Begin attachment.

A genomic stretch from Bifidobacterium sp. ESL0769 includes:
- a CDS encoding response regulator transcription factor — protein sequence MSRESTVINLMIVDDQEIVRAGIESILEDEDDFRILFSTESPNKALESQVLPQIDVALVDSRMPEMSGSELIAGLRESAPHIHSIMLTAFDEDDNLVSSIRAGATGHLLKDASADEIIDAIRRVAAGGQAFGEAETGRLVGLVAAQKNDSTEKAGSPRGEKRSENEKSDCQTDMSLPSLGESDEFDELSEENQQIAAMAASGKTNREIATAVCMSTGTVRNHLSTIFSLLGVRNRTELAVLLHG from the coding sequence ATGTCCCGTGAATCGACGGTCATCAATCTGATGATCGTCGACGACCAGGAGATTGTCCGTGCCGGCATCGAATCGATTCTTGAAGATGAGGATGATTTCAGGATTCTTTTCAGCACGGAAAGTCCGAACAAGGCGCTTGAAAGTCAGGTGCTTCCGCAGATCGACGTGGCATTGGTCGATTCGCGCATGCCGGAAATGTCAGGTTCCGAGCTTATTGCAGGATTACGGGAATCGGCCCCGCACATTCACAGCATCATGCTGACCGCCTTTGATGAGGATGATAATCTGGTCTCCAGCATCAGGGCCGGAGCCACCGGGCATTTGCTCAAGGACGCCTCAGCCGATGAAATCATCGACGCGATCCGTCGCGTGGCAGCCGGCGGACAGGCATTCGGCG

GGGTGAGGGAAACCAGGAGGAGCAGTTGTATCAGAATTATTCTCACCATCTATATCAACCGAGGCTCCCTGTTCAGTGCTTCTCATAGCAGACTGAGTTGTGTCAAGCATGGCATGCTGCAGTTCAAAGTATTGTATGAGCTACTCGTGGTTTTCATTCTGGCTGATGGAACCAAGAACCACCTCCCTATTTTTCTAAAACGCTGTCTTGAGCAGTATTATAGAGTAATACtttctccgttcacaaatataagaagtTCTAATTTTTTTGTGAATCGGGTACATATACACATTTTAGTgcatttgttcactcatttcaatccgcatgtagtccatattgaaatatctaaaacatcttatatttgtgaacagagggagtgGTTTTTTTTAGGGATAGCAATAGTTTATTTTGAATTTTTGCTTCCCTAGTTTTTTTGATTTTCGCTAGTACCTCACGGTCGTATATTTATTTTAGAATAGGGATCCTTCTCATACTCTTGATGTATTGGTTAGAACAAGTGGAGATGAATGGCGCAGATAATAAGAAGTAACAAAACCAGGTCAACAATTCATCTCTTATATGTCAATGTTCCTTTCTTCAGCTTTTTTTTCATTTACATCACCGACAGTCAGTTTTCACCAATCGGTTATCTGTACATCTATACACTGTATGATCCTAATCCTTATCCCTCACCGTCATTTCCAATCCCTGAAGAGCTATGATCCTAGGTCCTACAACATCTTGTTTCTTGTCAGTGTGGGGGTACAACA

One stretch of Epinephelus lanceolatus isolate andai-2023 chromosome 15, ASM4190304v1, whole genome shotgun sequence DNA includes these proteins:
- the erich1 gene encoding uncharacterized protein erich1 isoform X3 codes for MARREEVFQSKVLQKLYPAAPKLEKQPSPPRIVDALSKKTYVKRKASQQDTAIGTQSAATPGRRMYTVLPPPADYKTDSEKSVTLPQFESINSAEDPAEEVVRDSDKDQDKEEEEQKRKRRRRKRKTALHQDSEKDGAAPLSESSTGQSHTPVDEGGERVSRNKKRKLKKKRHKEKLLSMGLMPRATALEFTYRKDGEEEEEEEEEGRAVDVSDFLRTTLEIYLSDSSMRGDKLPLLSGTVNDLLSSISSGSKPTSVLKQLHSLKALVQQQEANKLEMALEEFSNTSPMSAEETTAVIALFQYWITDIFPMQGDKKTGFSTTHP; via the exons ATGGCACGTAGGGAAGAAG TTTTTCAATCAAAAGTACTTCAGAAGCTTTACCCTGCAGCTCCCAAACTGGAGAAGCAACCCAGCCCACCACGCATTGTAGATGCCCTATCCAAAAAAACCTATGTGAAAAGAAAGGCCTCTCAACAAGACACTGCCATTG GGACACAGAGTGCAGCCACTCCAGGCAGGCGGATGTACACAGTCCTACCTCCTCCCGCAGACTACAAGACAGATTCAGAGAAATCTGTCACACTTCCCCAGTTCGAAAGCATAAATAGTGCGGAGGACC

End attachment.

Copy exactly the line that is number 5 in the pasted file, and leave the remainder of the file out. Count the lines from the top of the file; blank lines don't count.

- the erich1 gene encoding uncharacterized protein erich1 isoform X3 codes for MARREEVFQSKVLQKLYPAAPKLEKQPSPPRIVDALSKKTYVKRKASQQDTAIGTQSAATPGRRMYTVLPPPADYKTDSEKSVTLPQFESINSAEDPAEEVVRDSDKDQDKEEEEQKRKRRRRKRKTALHQDSEKDGAAPLSESSTGQSHTPVDEGGERVSRNKKRKLKKKRHKEKLLSMGLMPRATALEFTYRKDGEEEEEEEEEGRAVDVSDFLRTTLEIYLSDSSMRGDKLPLLSGTVNDLLSSISSGSKPTSVLKQLHSLKALVQQQEANKLEMALEEFSNTSPMSAEETTAVIALFQYWITDIFPMQGDKKTGFSTTHP; via the exons ATGGCACGTAGGGAAGAAG TTTTTCAATCAAAAGTACTTCAGAAGCTTTACCCTGCAGCTCCCAAACTGGAGAAGCAACCCAGCCCACCACGCATTGTAGATGCCCTATCCAAAAAAACCTATGTGAAAAGAAAGGCCTCTCAACAAGACACTGCCATTG GGACACAGAGTGCAGCCACTCCAGGCAGGCGGATGTACACAGTCCTACCTCCTCCCGCAGACTACAAGACAGATTCAGAGAAATCTGTCACACTTCCCCAGTTCGAAAGCATAAATAGTGCGGAGGACC